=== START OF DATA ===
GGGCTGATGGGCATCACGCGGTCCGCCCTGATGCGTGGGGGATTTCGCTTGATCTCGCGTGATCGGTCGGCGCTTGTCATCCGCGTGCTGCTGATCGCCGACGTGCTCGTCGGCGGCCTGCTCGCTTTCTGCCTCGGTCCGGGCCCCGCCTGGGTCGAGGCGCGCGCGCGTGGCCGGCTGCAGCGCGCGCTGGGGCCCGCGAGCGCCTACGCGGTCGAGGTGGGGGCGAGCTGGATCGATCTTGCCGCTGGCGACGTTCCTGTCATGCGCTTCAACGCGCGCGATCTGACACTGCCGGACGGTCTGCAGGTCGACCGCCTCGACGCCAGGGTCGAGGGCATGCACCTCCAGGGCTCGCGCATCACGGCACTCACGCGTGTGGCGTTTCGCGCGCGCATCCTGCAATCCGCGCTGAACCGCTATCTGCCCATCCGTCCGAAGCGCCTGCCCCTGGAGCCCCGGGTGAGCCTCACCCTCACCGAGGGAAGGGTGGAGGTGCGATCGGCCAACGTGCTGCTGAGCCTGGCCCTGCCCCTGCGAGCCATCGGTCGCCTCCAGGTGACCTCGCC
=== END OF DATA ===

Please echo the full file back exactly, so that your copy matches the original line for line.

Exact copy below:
GGGCTGATGGGCATCACGCGGTCCGCCCTGATGCGTGGGGGATTTCGCTTGATCTCGCGTGATCGGTCGGCGCTTGTCATCCGCGTGCTGCTGATCGCCGACGTGCTCGTCGGCGGCCTGCTCGCTTTCTGCCTCGGTCCGGGCCCCGCCTGGGTCGAGGCGCGCGCGCGTGGCCGGCTGCAGCGCGCGCTGGGGCCCGCGAGCGCCTACGCGGTCGAGGTGGGGGCGAGCTGGATCGATCTTGCCGCTGGCGACGTTCCTGTCATGCGCTTCAACGCGCGCGATCTGACACTGCCGGACGGTCTGCAGGTCGACCGCCTCGACGCCAGGGTCGAGGGCATGCACCTCCAGGGCTCGCGCATCACGGCACTCACGCGTGTGGCGTTTCGCGCGCGCATCCTGCAATCCGCGCTGAACCGCTATCTGCCCATCCGTCCGAAGCGCCTGCCCCTGGAGCCCCGGGTGAGCCTCACCCTCACCGAGGGAAGGGTGGAGGTGCGATCGGCCAACGTGCTGCTGAGCCTGGCCCTGCCCCTGCGAGCCATCGGTCGCCTCCAGGTGACCTCGCC